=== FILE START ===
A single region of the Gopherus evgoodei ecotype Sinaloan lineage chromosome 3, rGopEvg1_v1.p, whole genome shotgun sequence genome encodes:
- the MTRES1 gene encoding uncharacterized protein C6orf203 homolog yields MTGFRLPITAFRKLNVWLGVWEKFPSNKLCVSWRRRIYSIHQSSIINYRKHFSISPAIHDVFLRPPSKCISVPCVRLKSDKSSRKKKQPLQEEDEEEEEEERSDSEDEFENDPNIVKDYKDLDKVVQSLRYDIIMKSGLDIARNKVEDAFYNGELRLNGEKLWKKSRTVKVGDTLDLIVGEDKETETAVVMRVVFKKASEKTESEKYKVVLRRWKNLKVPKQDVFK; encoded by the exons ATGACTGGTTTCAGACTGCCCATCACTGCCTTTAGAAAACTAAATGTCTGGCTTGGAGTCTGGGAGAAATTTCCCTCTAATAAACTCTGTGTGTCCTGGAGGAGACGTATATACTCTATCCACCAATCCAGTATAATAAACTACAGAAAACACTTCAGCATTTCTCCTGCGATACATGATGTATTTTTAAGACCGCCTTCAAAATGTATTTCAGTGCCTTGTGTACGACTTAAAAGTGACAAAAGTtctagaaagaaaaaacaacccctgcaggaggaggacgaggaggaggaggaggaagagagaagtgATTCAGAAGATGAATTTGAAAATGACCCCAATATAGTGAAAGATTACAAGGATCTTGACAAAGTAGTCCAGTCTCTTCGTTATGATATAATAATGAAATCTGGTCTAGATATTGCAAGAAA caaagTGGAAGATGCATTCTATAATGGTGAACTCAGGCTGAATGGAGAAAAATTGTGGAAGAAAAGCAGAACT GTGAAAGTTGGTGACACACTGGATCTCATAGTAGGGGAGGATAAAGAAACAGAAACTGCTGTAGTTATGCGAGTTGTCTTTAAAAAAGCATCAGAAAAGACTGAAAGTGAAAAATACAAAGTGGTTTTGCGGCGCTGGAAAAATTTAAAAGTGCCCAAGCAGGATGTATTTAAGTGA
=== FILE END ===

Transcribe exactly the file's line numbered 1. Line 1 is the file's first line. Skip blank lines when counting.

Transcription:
A single region of the Gopherus evgoodei ecotype Sinaloan lineage chromosome 3, rGopEvg1_v1.p, whole genome shotgun sequence genome encodes: